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Schoolgirl Refuses To Answer ‘Offensive’ Homework Question

Schoolgirl Refuses To Answer ‘Offensive’ Homework Question

10-year-old Rhythm called out a problem-solving question in her maths homework about female students' weights.

Ciara Sheppard

Ciara Sheppard

Standing up for what you believe in is important, and one girl has proved you can exercise your opinion at any age.

Outspoken Rhythm Pacheco, 10, refused to answer a question on her homework paper, calling it out for being 'offensive' and 'rude'.

The fourth-grader at Grant Elementary School in Murray, Utah, had been completing her maths homework when she came across a problem-solving question regarding female students' weights.

It read: 'The table to the right shows the weight of three Grade 4 students. How much heavier is Isabel than the lightest student?'

Rhythm Pacheco refused to answer the 'offensive' question. (
Naomi Pacheco/NBC News)

Rhythm believed the question might be offensive to girls' who could feel insecure about their weight so wrote a note beside it for her teacher saying exactly how she felt.

Her mum, Naomi Pacheco, explained to TODAY Style: "Rhythm circled the question on the math worksheet and wrote 'WHAT!' She drew an arrow that pointed to the question and wrote, 'Sorry I won't write this, it's rude'".

Rhythm speaking on FOX13 News. (

Rhythm then decided to write her maths' teacher Mrs Shaw a proper note explaining why she couldn't answer the question.

"I don't want to be rude but I don't think that math problem was very nice because that's judging people's weight" read the note, with the young girl, adding: "I just don't think that's nice," and sweetly signing off "Love Rhythm".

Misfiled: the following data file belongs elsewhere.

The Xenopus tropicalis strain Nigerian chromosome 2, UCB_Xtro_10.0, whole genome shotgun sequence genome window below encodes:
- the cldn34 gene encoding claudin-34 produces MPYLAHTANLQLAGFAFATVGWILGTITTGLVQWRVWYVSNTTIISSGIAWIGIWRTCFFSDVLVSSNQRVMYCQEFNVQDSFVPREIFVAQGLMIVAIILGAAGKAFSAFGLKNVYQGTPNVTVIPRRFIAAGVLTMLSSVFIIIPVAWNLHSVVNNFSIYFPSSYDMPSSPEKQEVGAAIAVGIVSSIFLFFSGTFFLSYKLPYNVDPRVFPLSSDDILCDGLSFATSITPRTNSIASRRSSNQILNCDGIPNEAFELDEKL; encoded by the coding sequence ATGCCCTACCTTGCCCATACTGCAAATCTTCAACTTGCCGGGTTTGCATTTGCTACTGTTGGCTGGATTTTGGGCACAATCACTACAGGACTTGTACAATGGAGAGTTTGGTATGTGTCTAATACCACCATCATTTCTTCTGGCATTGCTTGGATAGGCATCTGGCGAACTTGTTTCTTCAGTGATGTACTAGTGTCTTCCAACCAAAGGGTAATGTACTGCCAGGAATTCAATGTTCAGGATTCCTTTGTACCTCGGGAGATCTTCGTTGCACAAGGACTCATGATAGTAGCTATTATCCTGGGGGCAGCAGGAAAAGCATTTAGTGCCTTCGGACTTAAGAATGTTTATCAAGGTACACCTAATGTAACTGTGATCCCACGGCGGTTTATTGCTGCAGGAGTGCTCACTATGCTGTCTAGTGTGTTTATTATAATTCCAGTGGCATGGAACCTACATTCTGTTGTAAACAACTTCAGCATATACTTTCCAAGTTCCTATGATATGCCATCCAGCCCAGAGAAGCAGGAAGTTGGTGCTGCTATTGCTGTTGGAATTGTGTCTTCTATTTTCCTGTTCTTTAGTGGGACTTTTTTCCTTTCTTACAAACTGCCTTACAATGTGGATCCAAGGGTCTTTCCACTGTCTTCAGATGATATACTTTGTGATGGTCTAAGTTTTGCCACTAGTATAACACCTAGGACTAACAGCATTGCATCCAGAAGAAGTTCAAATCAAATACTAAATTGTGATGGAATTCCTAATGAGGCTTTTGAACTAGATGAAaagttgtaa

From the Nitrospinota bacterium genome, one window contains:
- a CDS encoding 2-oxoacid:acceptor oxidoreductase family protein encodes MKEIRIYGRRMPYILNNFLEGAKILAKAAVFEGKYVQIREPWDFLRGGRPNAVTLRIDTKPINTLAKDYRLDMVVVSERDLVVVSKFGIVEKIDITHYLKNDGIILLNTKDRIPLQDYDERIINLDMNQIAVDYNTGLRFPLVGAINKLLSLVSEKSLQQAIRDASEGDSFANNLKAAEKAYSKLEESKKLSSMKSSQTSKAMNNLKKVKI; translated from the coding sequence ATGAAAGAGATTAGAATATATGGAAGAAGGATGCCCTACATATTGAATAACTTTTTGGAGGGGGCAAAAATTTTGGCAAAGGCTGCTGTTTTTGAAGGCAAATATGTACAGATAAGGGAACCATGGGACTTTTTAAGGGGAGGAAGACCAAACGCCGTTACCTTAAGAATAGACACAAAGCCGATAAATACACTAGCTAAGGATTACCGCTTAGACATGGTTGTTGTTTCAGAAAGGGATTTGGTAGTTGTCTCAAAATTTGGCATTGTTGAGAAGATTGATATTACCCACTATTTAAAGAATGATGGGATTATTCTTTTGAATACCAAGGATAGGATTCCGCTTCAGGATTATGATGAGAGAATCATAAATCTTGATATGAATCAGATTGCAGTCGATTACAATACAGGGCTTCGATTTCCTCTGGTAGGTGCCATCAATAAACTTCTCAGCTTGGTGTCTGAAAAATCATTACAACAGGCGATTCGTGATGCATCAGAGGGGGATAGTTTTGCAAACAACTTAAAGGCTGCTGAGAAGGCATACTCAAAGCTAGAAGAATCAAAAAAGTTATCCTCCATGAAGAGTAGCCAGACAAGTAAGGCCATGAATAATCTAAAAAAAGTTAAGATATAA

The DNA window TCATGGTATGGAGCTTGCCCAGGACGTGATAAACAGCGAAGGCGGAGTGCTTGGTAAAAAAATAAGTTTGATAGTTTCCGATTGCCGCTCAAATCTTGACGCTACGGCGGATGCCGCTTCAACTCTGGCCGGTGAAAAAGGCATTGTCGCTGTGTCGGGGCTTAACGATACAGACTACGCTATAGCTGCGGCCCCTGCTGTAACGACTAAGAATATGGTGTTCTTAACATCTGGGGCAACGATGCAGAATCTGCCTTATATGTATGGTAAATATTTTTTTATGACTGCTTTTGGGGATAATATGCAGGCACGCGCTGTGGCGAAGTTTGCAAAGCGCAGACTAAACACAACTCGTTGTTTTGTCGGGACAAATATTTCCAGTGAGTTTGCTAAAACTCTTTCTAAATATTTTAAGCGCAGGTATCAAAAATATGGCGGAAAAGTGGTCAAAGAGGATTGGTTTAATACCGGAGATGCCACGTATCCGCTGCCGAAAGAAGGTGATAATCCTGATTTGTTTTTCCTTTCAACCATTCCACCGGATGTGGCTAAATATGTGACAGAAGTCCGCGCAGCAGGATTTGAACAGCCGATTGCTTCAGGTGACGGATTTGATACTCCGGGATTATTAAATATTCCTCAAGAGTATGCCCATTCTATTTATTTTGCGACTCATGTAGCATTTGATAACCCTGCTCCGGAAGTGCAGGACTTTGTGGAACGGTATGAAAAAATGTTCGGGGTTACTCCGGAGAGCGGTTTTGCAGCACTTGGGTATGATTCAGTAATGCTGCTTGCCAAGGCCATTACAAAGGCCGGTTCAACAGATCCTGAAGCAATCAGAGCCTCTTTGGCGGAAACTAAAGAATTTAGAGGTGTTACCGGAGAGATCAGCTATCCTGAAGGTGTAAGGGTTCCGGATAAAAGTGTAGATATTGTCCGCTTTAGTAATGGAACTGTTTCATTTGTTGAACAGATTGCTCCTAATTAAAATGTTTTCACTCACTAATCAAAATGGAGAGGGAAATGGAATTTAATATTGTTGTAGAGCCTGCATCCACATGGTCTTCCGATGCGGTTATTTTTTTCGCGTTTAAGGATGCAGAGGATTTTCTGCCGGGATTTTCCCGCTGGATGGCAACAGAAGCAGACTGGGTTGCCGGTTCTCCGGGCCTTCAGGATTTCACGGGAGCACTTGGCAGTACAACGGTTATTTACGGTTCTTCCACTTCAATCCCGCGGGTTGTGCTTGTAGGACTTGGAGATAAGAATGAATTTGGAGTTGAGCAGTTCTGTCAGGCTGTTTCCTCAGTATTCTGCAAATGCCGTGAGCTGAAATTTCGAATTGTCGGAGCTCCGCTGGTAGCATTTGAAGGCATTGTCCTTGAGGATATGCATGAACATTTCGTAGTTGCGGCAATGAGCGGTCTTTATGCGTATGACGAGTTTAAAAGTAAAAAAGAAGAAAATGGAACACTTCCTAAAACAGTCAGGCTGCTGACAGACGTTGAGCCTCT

The schoolgirl's clap-back has since gone viral with many praising her for standing up for what she believe in.

Rhythm said: "I was very nervous I would get in trouble for not writing out the question, but I still solved the problem. My teacher spoke to me about it and made me feel like she was on my side."

Rhythm decided to write her maths teacher a note to explain. (
Naomi Pacheco/NBC News)

Kindly, Rhythm's teacher responded with a note saying she didn't have to write out the answer, with her mum telling TODAY she "handled the situation with such care".

Eureka Math, the curriculum programme responsible for the question, said that they use both boys and girls names in their problem sets, but are taking the feedback seriously nonetheless.

The programme's creator, Chad Colby, said: "User feedback is a vital part of our culture. We are grateful to receive constructive feedback from students, teachers and parents alike. We apologise for any discomfort or offence caused by the question.

"Please know that we will replace this question in all future reprints, and suggest that teachers supply students with an appropriate replacement question in the interim."

Nice one, Rhythm!

Featured Image Credit: Naomi Pacheco/NBC News

Topics: School